April is National Child Abuse Prevention Month. Do you know how severe the problem of child abuse is in the U.S? Learn about the warning signs of child abuse and what you can do to prevent the abuse of children:
Understanding the Prevalence of Child Abuse
Abuse isn’t just about physical harm. All types of abuse are damaging. Child abuse can come in many forms, including:
- Physical abuse
- Sexual abuse
- Emotional abuse
Child protective service agencies report that approximately 702,000 children were substantiated victims of child abuse or neglect in 2014.
1 in 10 children have experienced some kind of child abuse or neglect in the past year, according to self-reported statistics.
In 2014, more than 1,500 children died in the U.S. due to abuse or neglect. Parents acting alone or with another parent were responsible for 79.3 percent of those child abuse or neglect fatalities.
The Effects of Abuse on Children
Whether they are the victims of abuse or a member of their family is being abused, children suffer more than just physical symptoms of abuse. Neglect and abuse can cause stress that disrupts early brain development and growth, as well as damage to the nervous and immune systems.
As an adult, victims of child abuse are at higher risk for physical, mental and emotional health problems, including alcohol and substance abuse and dependency, depression, PTSD, obesity and more.
Children who were victims of abuse or who witnessed abuse within their home are more likely to grow up and abuse family members themselves or once again become victims of abuse.
How to Combat Child Abuse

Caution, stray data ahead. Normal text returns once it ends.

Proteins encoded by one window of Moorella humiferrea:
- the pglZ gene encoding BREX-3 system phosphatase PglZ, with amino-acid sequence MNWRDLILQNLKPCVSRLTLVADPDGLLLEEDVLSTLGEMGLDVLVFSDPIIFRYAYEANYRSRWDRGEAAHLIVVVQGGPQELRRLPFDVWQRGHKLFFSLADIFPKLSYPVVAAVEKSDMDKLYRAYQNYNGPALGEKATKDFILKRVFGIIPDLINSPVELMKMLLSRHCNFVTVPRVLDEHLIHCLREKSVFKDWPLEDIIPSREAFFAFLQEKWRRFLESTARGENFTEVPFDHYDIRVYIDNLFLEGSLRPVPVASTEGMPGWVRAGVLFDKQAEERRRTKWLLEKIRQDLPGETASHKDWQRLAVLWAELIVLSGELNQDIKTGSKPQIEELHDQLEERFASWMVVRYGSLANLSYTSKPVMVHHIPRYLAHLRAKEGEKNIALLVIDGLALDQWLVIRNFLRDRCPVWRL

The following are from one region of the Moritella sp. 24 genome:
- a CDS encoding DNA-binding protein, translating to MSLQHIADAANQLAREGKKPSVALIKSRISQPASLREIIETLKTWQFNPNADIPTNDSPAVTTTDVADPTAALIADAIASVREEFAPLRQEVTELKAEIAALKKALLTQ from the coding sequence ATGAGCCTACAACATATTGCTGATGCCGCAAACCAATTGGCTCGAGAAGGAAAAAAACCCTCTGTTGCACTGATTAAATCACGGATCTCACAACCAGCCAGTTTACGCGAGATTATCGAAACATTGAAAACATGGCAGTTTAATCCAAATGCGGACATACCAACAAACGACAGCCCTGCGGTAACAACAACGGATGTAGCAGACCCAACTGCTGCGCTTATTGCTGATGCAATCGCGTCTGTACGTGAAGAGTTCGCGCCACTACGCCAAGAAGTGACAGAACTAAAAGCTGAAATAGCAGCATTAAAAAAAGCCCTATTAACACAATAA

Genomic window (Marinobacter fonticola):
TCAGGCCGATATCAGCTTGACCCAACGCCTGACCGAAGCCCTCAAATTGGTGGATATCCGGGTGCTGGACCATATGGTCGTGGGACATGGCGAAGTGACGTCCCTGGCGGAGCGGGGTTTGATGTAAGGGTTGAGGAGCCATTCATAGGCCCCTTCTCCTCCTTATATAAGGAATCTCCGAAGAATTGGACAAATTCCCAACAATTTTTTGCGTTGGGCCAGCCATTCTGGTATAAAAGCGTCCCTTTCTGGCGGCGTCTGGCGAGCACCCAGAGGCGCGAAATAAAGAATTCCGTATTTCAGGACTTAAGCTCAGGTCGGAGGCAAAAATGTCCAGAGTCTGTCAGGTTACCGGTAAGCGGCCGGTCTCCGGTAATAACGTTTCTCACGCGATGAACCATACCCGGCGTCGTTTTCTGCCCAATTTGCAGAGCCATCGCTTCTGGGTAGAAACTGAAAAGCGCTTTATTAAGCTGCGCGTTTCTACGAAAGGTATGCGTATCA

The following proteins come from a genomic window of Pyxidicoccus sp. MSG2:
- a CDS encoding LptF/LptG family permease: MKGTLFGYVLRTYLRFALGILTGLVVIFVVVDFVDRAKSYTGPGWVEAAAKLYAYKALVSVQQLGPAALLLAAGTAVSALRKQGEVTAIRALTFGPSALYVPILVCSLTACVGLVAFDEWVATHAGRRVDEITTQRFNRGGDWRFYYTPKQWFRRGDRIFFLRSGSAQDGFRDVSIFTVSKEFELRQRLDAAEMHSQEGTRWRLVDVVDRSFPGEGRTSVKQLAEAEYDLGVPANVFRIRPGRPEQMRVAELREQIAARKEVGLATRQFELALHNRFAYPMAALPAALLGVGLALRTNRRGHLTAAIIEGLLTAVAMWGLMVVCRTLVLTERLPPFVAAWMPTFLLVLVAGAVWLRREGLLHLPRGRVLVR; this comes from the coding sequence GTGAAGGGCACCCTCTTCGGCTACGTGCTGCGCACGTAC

Prevention is, of course, key. The best ways to combat child abuse are to:
- Create public service announcements to encourage positive parenting practices
- Finance and support parent education programs and emotional support groups that discuss child development, age-appropriate expectations for children and the responsibilities of parents
- Develop family strengthening programs and initiatives that provide families with better access to existing services and resources to help support positive family interactions
- Create and fund widespread awareness campaigns providing info on how and where to report suspected child abuse and neglect
- Create, finance and advertise parent education programs directed towards teen parents or those within substance abuse treatment programs, both of whom are at higher risk for child abuse and neglect fatalities
- Provide in-home visiting support programs that focus on new and expecting mothers, providing education and resources for the prevention of child abuse and neglect as well as positive parenting techniques
- Provide respite care for families with special needs children
- Develop and fund family resource centers that offer information and referral services to families in low-income neighborhoods
- Provide better access to mental health services, health care and child care programs for low-income families and single parent families
- Provide a support system of role models for new parents